In normal circumstances, my job involves… a combination of looking for the world’s most beautiful circular materials – think leather made from discarded apple skins or felt made from recycled Ikea uniforms – and turning them into chic and functional accessories for my sustainable-fashion brand, Been London. I’m either at our studio working with the makers on new designs, in our office in London Fields, or at meetings across town working on collaborations and special projects. In normal circumstances, it really is the best job in the world.
In the past few months, the biggest change to my day-to-day work has been… supporting the team, especially those who started during lockdown, and making sure our partners and suppliers didn’t go out of business or lose jobs. One thing I’ll always remember about this time is when our packaging team, a social enterprise training Londoners with learning disabilities, had to go into long-term self-isolation, as they’re all vulnerable adults. Their lives changed overnight, and for people with learning disabilities change can be particularly hard. So we asked our community of customers to send them messages of support and were completely overwhelmed by the response and the kindness. It kept the trainees going.
I’m adapting to working remotely by… turning our spare bedroom into a nice creative workspace, and swapping Zoom calls for socially distanced walks in the park – so much more productive! I’m also making sure I find time to chat to all team members about non-work-related stuff.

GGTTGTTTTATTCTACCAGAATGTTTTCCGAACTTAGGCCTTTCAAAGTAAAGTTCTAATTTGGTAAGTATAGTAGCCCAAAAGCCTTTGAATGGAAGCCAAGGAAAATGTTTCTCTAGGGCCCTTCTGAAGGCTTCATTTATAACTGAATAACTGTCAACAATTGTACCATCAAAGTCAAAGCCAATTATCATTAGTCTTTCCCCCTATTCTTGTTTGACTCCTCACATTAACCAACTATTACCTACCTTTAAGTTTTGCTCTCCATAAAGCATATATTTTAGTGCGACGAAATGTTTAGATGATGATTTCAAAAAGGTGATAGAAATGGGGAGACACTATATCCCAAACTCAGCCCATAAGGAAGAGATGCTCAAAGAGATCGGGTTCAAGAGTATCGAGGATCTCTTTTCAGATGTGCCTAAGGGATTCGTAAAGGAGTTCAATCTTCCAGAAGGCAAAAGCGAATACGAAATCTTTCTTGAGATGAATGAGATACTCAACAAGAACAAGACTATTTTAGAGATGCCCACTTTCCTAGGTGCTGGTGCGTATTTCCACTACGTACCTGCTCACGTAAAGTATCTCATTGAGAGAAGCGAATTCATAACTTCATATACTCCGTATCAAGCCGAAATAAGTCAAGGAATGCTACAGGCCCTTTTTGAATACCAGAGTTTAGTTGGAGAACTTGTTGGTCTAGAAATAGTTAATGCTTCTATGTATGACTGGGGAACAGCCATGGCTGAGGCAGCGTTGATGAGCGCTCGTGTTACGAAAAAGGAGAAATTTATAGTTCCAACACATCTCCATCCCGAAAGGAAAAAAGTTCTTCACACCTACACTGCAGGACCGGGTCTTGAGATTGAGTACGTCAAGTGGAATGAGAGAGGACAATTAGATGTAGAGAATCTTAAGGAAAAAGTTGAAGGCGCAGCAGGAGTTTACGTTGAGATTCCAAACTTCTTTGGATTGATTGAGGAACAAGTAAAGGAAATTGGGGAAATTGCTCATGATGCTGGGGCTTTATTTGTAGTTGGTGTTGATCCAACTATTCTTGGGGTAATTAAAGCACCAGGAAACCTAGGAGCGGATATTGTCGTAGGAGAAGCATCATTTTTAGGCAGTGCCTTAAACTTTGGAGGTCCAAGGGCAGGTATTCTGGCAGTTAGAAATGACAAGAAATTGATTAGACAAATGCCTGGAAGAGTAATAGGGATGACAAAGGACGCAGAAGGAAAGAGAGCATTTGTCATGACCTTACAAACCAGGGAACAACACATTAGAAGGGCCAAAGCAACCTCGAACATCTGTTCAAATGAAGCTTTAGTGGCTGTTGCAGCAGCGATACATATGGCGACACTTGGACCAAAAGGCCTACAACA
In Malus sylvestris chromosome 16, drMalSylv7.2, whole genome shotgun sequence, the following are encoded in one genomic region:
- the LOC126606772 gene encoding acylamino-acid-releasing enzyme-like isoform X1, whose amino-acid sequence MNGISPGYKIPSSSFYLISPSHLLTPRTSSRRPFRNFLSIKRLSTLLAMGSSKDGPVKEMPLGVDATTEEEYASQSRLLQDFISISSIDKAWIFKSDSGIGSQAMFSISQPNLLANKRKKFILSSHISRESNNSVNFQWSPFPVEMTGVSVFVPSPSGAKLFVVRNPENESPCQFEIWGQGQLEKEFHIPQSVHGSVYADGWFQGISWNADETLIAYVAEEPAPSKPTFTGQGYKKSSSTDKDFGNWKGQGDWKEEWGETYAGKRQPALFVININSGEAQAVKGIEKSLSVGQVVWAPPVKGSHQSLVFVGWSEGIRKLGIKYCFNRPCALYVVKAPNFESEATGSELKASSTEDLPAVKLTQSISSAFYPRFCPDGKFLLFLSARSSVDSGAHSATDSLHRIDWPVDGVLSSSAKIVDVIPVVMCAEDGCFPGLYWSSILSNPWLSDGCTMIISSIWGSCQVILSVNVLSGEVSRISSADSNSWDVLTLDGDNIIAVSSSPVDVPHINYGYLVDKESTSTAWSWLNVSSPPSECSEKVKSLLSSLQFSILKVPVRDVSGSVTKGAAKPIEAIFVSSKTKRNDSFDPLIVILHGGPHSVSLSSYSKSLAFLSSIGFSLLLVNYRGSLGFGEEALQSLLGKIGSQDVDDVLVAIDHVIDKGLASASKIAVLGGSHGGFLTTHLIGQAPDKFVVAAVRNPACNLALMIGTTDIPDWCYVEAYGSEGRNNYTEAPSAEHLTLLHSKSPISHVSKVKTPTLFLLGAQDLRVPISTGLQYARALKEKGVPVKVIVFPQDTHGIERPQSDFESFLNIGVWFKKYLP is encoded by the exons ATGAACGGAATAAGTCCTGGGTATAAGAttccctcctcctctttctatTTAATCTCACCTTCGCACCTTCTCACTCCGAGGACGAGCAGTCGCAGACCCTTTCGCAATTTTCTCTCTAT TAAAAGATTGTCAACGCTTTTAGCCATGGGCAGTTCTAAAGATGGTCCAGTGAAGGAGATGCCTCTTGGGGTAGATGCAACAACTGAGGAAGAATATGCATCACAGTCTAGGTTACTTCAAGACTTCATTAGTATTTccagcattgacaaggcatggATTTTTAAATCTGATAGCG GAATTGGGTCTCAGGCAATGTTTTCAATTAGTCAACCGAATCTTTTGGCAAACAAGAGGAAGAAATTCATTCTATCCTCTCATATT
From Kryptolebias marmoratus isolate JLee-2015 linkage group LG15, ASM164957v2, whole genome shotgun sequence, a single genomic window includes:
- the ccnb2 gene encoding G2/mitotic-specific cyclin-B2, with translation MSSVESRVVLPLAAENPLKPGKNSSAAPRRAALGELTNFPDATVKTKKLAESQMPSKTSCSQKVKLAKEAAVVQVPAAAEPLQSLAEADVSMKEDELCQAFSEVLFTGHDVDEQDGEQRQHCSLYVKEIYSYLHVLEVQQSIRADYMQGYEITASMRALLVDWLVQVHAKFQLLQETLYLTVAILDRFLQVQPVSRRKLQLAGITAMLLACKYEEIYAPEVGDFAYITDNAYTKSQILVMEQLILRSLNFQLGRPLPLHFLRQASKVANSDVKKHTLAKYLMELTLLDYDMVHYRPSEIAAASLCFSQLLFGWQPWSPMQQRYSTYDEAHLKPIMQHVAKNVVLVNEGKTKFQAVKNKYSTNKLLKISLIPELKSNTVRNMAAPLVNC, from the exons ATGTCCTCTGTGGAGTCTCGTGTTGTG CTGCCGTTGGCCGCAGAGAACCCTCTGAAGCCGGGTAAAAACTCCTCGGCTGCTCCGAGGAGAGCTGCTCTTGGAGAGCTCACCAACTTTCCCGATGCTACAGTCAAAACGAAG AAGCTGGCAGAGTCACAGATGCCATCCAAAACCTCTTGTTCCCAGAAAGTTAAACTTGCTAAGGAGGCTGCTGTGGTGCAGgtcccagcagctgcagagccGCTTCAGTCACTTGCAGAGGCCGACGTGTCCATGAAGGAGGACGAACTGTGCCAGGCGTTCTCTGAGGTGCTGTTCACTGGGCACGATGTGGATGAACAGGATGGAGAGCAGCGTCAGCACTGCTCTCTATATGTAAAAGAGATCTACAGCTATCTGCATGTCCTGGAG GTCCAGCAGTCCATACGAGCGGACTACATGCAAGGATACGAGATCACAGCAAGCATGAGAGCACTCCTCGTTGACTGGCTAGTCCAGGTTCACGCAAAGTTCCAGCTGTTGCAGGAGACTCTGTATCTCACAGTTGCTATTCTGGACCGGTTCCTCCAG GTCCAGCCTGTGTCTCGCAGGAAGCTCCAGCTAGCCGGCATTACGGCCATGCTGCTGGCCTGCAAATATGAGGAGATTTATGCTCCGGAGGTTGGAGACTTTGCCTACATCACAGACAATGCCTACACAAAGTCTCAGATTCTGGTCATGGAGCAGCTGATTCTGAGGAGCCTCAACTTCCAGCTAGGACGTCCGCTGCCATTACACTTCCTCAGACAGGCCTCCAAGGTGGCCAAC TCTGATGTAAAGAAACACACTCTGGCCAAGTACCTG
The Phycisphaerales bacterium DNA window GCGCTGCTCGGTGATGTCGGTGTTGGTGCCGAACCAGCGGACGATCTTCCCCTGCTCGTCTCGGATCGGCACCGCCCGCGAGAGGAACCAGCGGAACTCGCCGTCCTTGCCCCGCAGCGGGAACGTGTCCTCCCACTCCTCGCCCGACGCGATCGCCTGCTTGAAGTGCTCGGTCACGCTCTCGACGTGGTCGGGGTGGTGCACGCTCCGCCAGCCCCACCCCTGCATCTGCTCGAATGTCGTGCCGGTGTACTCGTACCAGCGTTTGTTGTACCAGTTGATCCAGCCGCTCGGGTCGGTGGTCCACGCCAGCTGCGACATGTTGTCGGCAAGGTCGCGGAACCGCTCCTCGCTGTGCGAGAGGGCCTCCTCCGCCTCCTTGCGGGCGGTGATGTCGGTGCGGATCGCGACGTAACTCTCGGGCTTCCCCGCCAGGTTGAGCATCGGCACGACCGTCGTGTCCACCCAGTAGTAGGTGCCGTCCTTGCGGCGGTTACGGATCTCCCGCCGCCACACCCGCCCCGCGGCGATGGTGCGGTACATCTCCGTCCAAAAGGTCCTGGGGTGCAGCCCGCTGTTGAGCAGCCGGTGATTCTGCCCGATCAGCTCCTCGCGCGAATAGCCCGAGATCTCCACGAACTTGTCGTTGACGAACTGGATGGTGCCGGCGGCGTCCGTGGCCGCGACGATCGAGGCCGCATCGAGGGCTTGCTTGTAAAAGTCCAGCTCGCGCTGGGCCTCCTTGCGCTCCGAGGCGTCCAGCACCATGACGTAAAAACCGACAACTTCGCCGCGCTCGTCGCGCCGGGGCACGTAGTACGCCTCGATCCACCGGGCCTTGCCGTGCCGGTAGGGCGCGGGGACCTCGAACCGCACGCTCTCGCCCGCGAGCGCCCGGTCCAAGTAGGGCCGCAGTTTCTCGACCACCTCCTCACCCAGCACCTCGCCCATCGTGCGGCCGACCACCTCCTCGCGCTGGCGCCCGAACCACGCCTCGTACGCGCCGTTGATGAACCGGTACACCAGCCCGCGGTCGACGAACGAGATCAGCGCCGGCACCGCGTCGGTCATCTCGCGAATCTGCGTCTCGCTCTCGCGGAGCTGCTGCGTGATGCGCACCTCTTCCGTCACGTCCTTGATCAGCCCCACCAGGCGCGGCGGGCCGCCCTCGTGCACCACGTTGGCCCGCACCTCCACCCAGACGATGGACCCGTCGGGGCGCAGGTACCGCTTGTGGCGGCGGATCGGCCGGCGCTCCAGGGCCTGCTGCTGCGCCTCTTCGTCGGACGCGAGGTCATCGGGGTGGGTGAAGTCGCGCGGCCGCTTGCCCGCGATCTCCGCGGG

The recent innovation I’m most proud of is… a new capsule collection of bags we’ll be launching this autumn, made entirely from recycled materials. As a former journalist (I was at the BBC for most of my career), I love the fact that it brings several incredible stories together: one of discarded fishing nets turned into premium regenerated nylon; another of plastic bottles turned into zip tapes and linings; another of old uniforms recycled into backpack padding and laptop sleeve linings – all handmade here in London. I’m proud that we can create something so impactful and beautiful at the same time.
The most significant challenge has been… the combination of home schooling and work. If I’m entirely honest, it’s been hell, and I’m sure everyone who has kids will understand.
I’m keeping my team motivated by… making sure everyone is involved and updated about the impact we’re making. We’re a passionate bunch who care about sustainability and design in equal measure, so knowing that our bags only require a fraction of natural resources compared with everything else on the market keeps everyone going.
For me, leadership during a crisis means… paying much more attention to everyone’s work-life balance and making sure we support one another on a personal level as well as professionally.
My role model for crisis management is… every output editor at the BBC I’ve ever worked with. When you’re producing a live news programme with correspondents around the world, a lot of things can go wrong. Staying calm and coming up with alternative plans quickly and thriving on challenge is a great skill to have.
The three most important values that will see my business through adversity are… empathy, thoughtfulness and strong relationships.
The biggest change I hope we’ll see in my industry post-crisis is… brands really taking care of their makers. It has been heart-breaking to see fast-fashion giants not pay their makers, effectively causing thousands of households to lose all their income. We did the exact opposite to save everyone’s jobs.
The one thing I can’t wait to do when all this is over is… go for a drink with my team. It’s been too long...
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